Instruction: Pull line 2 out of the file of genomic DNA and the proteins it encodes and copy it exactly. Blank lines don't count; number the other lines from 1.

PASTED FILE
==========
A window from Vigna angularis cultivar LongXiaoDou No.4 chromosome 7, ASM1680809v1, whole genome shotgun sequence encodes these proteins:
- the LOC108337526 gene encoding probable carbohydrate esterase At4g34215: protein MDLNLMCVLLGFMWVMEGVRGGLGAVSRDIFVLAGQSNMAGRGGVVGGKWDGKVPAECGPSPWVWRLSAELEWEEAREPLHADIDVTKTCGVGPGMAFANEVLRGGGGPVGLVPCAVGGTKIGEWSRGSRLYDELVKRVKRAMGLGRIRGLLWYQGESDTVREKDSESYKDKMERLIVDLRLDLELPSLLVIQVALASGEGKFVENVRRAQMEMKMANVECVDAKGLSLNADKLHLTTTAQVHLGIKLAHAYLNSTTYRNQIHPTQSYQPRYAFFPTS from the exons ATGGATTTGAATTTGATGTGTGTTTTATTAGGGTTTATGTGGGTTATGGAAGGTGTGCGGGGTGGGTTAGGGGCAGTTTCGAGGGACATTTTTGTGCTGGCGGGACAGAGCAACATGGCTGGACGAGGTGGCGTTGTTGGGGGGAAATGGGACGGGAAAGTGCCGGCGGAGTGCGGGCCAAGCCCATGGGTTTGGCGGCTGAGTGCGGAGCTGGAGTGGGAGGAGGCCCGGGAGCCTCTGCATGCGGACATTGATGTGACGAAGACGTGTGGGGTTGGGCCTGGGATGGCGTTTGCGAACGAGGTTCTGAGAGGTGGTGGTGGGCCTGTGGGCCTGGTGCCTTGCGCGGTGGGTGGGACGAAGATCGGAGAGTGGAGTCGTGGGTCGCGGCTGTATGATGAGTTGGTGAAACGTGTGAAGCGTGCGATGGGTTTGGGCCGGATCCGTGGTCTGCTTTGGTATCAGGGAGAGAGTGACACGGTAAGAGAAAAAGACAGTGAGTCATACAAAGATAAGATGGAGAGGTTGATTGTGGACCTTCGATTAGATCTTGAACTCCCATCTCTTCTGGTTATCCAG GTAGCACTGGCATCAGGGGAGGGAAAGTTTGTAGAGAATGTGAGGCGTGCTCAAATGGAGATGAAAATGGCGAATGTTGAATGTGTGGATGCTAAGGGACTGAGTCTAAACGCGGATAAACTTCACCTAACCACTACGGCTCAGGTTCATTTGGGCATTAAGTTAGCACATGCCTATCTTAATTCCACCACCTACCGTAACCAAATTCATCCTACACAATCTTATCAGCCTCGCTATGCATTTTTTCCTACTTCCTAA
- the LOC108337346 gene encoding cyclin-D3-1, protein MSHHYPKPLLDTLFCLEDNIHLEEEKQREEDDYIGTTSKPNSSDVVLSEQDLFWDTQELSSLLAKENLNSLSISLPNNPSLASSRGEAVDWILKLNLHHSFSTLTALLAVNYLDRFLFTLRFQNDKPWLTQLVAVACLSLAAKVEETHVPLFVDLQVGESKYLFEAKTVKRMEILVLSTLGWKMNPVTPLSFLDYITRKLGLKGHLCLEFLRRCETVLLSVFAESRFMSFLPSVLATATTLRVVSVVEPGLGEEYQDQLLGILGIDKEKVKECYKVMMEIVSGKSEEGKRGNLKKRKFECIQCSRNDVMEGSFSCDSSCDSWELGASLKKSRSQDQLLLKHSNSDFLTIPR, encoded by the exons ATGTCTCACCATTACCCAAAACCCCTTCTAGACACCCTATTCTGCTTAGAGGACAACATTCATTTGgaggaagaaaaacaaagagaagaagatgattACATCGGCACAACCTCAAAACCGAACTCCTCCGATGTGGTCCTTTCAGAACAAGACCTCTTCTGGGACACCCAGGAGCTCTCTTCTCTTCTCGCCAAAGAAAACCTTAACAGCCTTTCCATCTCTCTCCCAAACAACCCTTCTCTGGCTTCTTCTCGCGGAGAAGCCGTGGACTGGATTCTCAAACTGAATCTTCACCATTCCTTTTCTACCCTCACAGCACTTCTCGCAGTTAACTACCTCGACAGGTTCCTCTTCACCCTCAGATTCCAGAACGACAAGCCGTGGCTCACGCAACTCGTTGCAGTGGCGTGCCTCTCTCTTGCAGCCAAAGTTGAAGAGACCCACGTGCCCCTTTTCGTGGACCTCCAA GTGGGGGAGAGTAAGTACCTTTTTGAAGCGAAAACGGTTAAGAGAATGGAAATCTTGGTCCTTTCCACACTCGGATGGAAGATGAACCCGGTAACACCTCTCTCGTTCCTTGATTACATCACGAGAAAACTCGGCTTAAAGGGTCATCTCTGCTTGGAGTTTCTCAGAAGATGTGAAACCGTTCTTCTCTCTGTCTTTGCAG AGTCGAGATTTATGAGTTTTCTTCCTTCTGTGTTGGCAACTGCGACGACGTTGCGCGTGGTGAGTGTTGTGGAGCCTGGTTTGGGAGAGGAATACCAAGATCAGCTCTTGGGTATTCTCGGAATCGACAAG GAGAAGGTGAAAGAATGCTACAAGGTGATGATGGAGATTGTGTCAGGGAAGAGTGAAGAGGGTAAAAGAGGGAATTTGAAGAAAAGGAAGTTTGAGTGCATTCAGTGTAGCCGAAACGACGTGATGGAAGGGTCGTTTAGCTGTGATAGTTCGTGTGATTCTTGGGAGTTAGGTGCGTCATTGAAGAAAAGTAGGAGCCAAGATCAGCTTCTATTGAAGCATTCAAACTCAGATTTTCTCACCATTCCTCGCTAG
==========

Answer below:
- the LOC108337526 gene encoding probable carbohydrate esterase At4g34215: protein MDLNLMCVLLGFMWVMEGVRGGLGAVSRDIFVLAGQSNMAGRGGVVGGKWDGKVPAECGPSPWVWRLSAELEWEEAREPLHADIDVTKTCGVGPGMAFANEVLRGGGGPVGLVPCAVGGTKIGEWSRGSRLYDELVKRVKRAMGLGRIRGLLWYQGESDTVREKDSESYKDKMERLIVDLRLDLELPSLLVIQVALASGEGKFVENVRRAQMEMKMANVECVDAKGLSLNADKLHLTTTAQVHLGIKLAHAYLNSTTYRNQIHPTQSYQPRYAFFPTS from the exons ATGGATTTGAATTTGATGTGTGTTTTATTAGGGTTTATGTGGGTTATGGAAGGTGTGCGGGGTGGGTTAGGGGCAGTTTCGAGGGACATTTTTGTGCTGGCGGGACAGAGCAACATGGCTGGACGAGGTGGCGTTGTTGGGGGGAAATGGGACGGGAAAGTGCCGGCGGAGTGCGGGCCAAGCCCATGGGTTTGGCGGCTGAGTGCGGAGCTGGAGTGGGAGGAGGCCCGGGAGCCTCTGCATGCGGACATTGATGTGACGAAGACGTGTGGGGTTGGGCCTGGGATGGCGTTTGCGAACGAGGTTCTGAGAGGTGGTGGTGGGCCTGTGGGCCTGGTGCCTTGCGCGGTGGGTGGGACGAAGATCGGAGAGTGGAGTCGTGGGTCGCGGCTGTATGATGAGTTGGTGAAACGTGTGAAGCGTGCGATGGGTTTGGGCCGGATCCGTGGTCTGCTTTGGTATCAGGGAGAGAGTGACACGGTAAGAGAAAAAGACAGTGAGTCATACAAAGATAAGATGGAGAGGTTGATTGTGGACCTTCGATTAGATCTTGAACTCCCATCTCTTCTGGTTATCCAG GTAGCACTGGCATCAGGGGAGGGAAAGTTTGTAGAGAATGTGAGGCGTGCTCAAATGGAGATGAAAATGGCGAATGTTGAATGTGTGGATGCTAAGGGACTGAGTCTAAACGCGGATAAACTTCACCTAACCACTACGGCTCAGGTTCATTTGGGCATTAAGTTAGCACATGCCTATCTTAATTCCACCACCTACCGTAACCAAATTCATCCTACACAATCTTATCAGCCTCGCTATGCATTTTTTCCTACTTCCTAA